To tag this book as pure science would be to do it an injustice for non science people like me Arnold writes a beautiful intelligent science based but easily readable book about the biology of eating disordersI adored this book it is full of science alongside anecdotes and stories from the mass of friends and fans of Arnold and the huge readership of her edbites website and blog Her other job as a science writer so proud of her serves her wellThis book debunks SO many myths about eating disorders and is a brilliant and enjoyable way to keep up to date with the latest scientific research and treatment protocols for ALL people involved in helping and treating people with eating disordersI wish there were 10 stars

  7. Deborah Rose Deborah Rose says:

    I read 34s of this book in January and then came back this month after my daughter was diagnosed with Anorexia and read it againto the end I needed to know everything about this condition what 'may' cause it what happens during the course of the illness what the prognosis is for recovery and what treatment options are out there This book supplied those answers in spades and now that I'm going to encourage my daughter to read it it certainly has the validation of coming from someone who has walked the walk So I wish I had 10 copies that I could give to all our family and friends who want to be supportive but really don't get it Read it You will get it Then you will be a valuable support system to your loved one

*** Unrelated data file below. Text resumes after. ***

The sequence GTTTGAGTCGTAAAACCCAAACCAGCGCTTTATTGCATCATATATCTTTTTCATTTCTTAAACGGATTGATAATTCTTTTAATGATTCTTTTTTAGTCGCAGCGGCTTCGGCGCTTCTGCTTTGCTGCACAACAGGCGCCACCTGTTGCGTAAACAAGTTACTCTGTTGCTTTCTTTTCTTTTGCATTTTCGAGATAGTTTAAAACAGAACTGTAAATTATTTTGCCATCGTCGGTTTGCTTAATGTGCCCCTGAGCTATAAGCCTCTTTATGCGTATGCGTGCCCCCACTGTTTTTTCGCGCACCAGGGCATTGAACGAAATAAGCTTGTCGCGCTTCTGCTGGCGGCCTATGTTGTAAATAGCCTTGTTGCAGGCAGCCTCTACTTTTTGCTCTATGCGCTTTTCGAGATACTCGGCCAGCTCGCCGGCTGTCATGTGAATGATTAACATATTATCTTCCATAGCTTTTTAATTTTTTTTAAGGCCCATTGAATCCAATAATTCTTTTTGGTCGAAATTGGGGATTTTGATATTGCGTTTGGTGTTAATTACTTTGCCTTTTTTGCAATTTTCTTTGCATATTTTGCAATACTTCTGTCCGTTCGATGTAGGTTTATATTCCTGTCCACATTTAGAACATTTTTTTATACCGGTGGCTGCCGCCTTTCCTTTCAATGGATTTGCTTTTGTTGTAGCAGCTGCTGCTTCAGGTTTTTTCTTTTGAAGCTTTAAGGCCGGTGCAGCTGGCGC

8. Kyla Carlson Kyla Carlson says:

    Confession I'm not finished with this book but I read bits and pieces here and there and it really is excellent It's just a wee bit sciency so it's best in small doses This book drills down into the brain and anorexiaeating disorders better than anything out there for the lay person And Arnold is a recovered ing? anorexic who brings a personal spin to the science as well If you want to about the nitty gritty behind eating disorders this is your book

  9. Ignatius Brady Ignatius Brady says:

    The first up to date collection of real science of anorexia Carrie Arnold has a perfect mix of anecdote and scientific explanation Tremendously readable and accurate Nothing about controlling mothers or trying to imitate cover models in this book Just biology and what really drives this illness

  10. Laura Lyster-Mensh Laura Lyster-Mensh says:

    Best book hands down for understanding the current science on this disabling but treatable disorder So well written and accessible this book truly decodes anorexia and offers an up to date view of all eating disorders You will be surprised and grateful